Drag and Genderfuck
Fraser is canonically skilled in drag (see "Some Like It Red"), so many stories extend this in fanonical ways.
- Notable Stories:
Francesca Vecchio: While Frannie Vecchio's attraction to Fraser does not seem to be reciprocal in canon (though Fraser refuses to confirm whether or not he ever slept with her, see below), many fans have used fanfiction to give Frannie her wish.
- Notable Stories:
- Ray Vecchio (See pairing page).
- Ray Kowalski (See pairing page).
- Fraser/Vecchio/Kowalski: (also known as F/V/K) threesomes, for those who can't decide on a Ray. (See pairing page).
Victoria Metcalfe Fraser/Victoria is a canon pairing; many stories retell their thwarted earlier relationship or reunite them in canon. This rarely ends well. Some of these stories are kidfic whose premise is that Victoria got pregnant with Fraser's child during the events of "Victoria's Secret." This pairing has spawned more than its share of songvids—the two-part episode that Victoria appeared in was filmed beautifully, and the range of emotion shown in it is high.
- Notable Stories:
- Distant Echoes by Starfish
- Notable Vids:
Mark Smithbauer: Fraser is sometimes slashed with his childhood friend Smithbauer (seen in the episode The Blue Line), who became a famous hockey player as an adult. Fraser is sometimes described as having had an unrequited teenage crush on Smithbauer. Other stories indicate a sexual relationship based on casual experimentation, while still others portray a romantic relationship.
However, Fraser/Smithbauer is usually not the primary pairing in the stories where it appears. The pairing is most often used by the author to establish that Fraser is gay or bisexual, after which the story usually focuses on Fraser/RayV or Fraser/RayK. Fraser/Smithbauer is also commonly written as part of Five Things stories that explore Fraser's romantic or sexual history.
- Notable Stories:
See also Viciouscats' Master list of due South fanfiction: Mark Smithbauer fic (slash only)
Fraser is both the star of the show and the fan favorite of the fandom; there are more Fraser-centric fanworks than there are for any other character of the show.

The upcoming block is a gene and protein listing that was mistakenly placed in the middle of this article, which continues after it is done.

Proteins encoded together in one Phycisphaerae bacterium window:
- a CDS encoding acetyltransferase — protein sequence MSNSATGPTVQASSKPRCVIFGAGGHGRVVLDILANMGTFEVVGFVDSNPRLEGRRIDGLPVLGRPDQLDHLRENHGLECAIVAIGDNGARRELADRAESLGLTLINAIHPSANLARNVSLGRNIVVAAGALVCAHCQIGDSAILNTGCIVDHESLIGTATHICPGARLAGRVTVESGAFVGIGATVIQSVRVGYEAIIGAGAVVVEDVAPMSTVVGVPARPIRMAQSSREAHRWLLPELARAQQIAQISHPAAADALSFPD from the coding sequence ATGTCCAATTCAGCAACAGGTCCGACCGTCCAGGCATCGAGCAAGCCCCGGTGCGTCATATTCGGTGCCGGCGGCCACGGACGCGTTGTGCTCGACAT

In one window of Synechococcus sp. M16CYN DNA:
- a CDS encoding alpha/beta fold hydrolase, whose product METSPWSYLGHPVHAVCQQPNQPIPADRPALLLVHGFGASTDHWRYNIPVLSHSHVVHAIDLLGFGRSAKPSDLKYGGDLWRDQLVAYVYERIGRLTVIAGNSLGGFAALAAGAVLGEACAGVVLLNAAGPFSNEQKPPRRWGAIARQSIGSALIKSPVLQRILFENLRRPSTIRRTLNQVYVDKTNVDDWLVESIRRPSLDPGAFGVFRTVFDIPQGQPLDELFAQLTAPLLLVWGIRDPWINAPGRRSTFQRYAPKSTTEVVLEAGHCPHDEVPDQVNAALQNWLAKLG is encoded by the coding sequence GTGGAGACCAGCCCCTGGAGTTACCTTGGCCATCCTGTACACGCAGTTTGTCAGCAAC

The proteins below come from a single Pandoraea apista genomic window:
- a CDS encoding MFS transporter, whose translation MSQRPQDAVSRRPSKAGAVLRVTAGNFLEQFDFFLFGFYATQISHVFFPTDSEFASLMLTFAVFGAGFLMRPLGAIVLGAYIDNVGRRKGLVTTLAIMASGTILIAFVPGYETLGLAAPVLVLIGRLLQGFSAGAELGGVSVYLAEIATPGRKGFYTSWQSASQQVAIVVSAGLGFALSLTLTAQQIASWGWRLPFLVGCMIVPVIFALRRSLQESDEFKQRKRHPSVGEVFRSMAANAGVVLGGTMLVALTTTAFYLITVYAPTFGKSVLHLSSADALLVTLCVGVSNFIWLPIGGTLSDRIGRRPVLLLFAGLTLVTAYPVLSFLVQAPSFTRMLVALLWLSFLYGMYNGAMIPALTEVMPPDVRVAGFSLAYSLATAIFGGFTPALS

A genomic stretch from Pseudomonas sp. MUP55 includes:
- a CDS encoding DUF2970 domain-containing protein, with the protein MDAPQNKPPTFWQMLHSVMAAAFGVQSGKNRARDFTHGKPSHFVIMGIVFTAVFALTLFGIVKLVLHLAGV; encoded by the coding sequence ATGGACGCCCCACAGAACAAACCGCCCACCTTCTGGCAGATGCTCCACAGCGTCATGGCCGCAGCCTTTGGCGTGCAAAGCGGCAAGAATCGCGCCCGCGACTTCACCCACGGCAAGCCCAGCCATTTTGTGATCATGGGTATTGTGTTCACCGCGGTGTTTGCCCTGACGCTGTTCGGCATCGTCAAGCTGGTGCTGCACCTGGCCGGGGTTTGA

- Roots Rain by Kat Allison
- Passion by Speranza, a long story that fleshes out Fraser's backstory in the NWT.
- Black Ice by keerawa
- Other examples needed
- Examples needed
- Don't Put It In Your Mouth by the Chicago Loop
- Goody Two Shoes by pipsqueak and Laura Shapiro
- Out Here by here's luck
- Train to Jackson by keerawa
- Lord, I Have Made You a Place in My Heart by Laura Shapiro
- Oh no! by pepperywisdom
- Burning Down the House; the 3rd season premiere episode
- Red, White, or Blue. Due South Transcripts. (Accessed 7 December 2008)
- Pilot Episode. Due South Transcripts. (Accessed 7 December 2008)
- Thinking about Fraser (Due South meta) by China Shop
- For examples of usage, see Due South Drinking Game, Due South trivia page on IMDB, Chinatown transcript on the Real due South website, Constable Benton Fraser: Character Sketch webpage, and the alt.tv.due-south newsgroup
- Paul Haggis Drops by the Due South Newsgroup November 16 - December 10, 1999. William & Elyse's Due South Page. (Accessed 28 October 2008)
- Flashback. Due South Transcripts. (Accessed 29 October 2008)
- thefourthvine's livejournal. Fandoms I have loved 4: Due South, 2004-05-08. (Accessed 29 October 2008)
- Flashback. Due South Transcripts. (Accessed 28 October 2008)
- Chinatown. Due South Transcripts. (Accessed 28 October 2008)
- Loryn's Due South Shrine. See also Letting Go. Due South Transcripts. (Accessed 28 October 2008)
-  Kat Allison. Roots Rain. June, 2000. (Last accessed January, 2009.)